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46 A second issue was signal noise. This was a random occurrence which caused stray data points with vastly different values than adjacent points taken one scan before or after. Again by examining the plots, these points were identif ied and the values corr ected by averaging the adjacent point values. Data Analysis The total number of data points taken during th is investigation was sixty five, with nine eliminated from consideration due to high or low spectrometer signals and one due to questionable gas analysis. For each of the remaining data points, extensive calculations were needed to ascertain the values pertinent to this research. To accomplish this task an Excel spread sheet was utilized to find the soot volume fractio n, soot temperature, gas composition, constants and flow rate, mass and molar recirculation ratio, mass fuel flow, equivale nce ratio and adiabatic flame temperature. It was also necessary to de velop correlations for wa ter vapor pressure and density as well as bell mouth and venturi performance. In the case of soot data, corrections were necessary due to physical constraints of the samp ling method. All data wa s transcribed directly into the analysis spread sheet from post-p rocessing files or the manual data sheets. Soot Temperature And Volume Fraction Soot emission values from the post-processing f ile had to be corrected to account for three sampling method constraints. These were, signa l attenuation by the sa pphire window, intensity reduction proportional to the square of the distance from the flame, and a sample area correction due to the acceptance angle of the optical fiber. With these corrections, the soot volume fraction and temperature were calculated according to the methods discussed in chapter 2. Sapphire window transmission Baseline spectral data was taken, with an arbi trary light source to determine the degree to which transparency might change during a run.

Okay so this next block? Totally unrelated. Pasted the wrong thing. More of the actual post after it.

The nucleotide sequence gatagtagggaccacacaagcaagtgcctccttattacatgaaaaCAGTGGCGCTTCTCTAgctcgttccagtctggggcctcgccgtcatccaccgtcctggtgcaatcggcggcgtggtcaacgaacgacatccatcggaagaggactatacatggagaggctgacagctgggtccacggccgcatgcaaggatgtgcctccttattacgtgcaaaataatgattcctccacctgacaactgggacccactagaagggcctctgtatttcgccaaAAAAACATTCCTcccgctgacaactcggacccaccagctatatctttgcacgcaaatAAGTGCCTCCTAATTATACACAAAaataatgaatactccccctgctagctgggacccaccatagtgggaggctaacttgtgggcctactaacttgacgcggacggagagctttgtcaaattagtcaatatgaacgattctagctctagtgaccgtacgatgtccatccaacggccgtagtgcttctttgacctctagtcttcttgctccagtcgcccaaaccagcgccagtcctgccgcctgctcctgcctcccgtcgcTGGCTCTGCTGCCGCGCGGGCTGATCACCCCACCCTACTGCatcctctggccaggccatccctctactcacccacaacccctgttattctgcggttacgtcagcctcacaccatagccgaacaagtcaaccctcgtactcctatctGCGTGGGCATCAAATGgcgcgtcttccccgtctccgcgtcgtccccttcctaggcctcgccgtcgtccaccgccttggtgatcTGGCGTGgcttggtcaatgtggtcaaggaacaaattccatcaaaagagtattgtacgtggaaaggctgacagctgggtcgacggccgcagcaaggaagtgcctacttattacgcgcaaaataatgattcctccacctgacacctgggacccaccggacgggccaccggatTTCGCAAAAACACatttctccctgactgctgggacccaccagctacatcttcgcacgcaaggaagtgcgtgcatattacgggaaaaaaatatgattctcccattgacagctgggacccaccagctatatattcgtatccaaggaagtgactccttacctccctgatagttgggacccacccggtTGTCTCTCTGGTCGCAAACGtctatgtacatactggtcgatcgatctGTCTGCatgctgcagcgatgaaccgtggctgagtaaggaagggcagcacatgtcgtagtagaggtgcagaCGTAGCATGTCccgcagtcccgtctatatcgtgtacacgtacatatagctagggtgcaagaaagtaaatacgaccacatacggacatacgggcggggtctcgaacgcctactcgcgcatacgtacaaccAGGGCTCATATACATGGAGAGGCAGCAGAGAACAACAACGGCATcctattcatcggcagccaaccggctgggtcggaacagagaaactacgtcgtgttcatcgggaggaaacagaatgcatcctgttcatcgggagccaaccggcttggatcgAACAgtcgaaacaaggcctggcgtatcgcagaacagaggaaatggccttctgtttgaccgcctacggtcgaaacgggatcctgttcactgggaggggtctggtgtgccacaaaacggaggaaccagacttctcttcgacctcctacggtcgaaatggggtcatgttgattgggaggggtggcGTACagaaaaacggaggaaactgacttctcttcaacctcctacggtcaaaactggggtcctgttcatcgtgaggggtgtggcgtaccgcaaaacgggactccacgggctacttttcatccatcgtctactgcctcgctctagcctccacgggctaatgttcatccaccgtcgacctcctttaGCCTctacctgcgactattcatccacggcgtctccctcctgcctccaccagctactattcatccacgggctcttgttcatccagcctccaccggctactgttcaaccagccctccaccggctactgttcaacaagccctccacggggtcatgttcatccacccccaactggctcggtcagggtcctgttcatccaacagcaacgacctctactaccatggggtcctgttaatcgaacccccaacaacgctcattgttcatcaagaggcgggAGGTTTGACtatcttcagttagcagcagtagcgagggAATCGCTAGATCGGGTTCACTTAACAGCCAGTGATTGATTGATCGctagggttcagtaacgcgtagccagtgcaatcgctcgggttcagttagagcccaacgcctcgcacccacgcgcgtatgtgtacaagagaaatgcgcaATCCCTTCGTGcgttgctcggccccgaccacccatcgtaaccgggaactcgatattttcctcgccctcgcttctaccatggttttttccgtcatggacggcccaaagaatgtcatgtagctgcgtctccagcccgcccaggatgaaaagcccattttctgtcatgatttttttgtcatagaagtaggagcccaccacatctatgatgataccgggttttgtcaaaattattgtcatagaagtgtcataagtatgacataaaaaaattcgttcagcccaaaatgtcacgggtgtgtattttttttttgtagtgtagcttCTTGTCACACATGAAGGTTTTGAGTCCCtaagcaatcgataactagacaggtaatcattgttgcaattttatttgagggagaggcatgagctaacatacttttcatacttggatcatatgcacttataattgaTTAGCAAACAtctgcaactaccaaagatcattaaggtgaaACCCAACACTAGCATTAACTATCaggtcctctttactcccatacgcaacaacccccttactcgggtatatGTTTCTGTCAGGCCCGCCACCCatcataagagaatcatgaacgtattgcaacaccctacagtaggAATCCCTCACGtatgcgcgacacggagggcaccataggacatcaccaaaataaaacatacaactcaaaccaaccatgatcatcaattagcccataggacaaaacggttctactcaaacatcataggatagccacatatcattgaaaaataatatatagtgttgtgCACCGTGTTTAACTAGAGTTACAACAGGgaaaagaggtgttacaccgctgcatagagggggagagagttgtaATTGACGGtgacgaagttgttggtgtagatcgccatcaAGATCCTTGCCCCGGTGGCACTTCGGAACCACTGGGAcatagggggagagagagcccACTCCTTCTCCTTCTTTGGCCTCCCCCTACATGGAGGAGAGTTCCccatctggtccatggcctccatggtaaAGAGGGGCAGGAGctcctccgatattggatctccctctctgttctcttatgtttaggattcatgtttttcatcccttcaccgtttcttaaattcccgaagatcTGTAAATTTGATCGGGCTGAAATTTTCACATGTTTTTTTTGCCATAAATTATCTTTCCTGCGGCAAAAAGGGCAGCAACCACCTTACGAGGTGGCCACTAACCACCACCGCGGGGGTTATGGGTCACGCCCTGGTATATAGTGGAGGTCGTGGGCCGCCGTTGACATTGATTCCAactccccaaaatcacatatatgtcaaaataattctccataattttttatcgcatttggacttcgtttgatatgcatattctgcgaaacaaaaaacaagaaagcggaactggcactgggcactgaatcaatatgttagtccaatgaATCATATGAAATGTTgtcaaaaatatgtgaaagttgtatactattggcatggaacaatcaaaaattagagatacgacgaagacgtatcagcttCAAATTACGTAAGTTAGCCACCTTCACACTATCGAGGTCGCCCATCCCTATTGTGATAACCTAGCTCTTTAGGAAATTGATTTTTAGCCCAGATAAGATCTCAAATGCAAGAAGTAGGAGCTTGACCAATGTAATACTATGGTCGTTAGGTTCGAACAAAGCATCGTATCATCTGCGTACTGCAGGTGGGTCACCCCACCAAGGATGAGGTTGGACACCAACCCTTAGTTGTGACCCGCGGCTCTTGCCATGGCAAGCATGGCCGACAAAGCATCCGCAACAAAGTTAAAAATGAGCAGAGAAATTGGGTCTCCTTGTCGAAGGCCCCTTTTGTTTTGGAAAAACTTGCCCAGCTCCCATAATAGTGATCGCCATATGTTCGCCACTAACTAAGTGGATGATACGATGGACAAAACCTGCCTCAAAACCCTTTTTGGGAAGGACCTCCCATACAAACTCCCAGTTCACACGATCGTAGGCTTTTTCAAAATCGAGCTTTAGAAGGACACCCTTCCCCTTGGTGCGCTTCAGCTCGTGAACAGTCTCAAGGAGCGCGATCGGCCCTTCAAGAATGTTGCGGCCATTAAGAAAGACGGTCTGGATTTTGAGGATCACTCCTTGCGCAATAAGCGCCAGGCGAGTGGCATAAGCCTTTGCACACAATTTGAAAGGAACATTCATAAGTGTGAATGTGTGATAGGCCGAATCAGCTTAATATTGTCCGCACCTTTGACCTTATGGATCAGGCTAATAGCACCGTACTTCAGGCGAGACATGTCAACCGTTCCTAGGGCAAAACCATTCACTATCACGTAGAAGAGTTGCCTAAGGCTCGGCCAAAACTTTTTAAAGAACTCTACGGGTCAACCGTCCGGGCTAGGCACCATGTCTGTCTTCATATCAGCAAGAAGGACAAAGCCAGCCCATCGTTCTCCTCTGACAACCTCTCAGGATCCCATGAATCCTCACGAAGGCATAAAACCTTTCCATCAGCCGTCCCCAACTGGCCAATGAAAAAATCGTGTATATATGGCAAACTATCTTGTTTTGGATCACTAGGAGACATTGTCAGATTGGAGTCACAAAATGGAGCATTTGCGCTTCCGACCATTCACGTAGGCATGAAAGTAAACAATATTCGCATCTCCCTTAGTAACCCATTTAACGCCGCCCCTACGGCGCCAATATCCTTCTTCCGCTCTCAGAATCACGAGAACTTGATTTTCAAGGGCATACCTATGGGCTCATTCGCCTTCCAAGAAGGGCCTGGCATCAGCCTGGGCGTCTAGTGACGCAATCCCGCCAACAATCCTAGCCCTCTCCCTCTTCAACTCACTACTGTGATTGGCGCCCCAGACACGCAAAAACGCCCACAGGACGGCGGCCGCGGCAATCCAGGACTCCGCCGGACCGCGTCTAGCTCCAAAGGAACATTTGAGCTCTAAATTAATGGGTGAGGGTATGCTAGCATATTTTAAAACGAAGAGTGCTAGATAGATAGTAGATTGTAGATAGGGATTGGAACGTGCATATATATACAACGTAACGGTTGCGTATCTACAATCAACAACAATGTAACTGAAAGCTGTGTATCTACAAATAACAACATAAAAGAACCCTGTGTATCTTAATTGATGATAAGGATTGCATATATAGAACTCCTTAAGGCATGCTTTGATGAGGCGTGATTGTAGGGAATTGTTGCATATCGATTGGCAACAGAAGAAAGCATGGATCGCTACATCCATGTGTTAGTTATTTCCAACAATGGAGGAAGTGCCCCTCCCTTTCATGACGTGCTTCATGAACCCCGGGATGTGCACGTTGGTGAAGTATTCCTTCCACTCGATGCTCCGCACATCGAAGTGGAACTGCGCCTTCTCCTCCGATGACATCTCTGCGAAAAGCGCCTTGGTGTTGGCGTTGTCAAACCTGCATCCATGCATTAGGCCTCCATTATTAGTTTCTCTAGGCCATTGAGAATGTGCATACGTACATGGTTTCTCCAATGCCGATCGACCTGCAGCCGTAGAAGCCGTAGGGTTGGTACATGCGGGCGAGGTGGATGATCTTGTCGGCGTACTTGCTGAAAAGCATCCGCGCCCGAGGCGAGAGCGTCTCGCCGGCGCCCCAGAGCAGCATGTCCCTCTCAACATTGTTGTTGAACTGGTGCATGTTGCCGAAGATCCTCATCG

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47 A transmission fraction was calculated for the window when clean and just after a run at both wavelengths of interest. It was assumed that contaminant buildup on the window during a run would change this fraction. The transmission fraction was found to be 0.739 at both 525.03 nm and 675.01 nm with a clean window and 0.577 at the end of a typical run. The window wa s cleaned periodically during the test program in an attempt to maintain a somewhat consistent transmission performance run to run. Visual observations through the window during engine startup suggested that the majority of contamination build-up occurred at that time. However it is likely that some additional deposition continued throughout the run. There was no method to quantify the buildup rate in real time and so an average value for transmission factor of 0.66 was used for all data. Over the full range of transmission, soot temper ature and soot volume fraction ratio varied by +/0.25% compared to the average value. The emi ssion intensity was corrected by dividing the postprocessed value by the average transmission factor. Sampling distance The sampling plane of the optical fiber a ssembly was located 7.59 inches from the combustor centerline. The sampling distance corr ection was an inverse sq uare relationship and required an estimate of the distance from the co mbustor centerline to the flame perimeter. The combustor liner inside diameter was known to be 4.6 inches. The fuel injector had a 90 degree cone angle and the distance from the injector face to the center of the sapphire window was known to be 1.36 inches, resulting in a nominal sp ray cone diameter of 2.72 inches at that location. The liner shape in the combustion zo ne approximated a sphe re and the flame was considered to be essentially the same shape. No expedient method was available to verify the diameter of the flame so it was taken as the averag e of the fuel spray cone diameter and the liner inside diameter or 3.66 inches which is al so taken to be the optical path length L.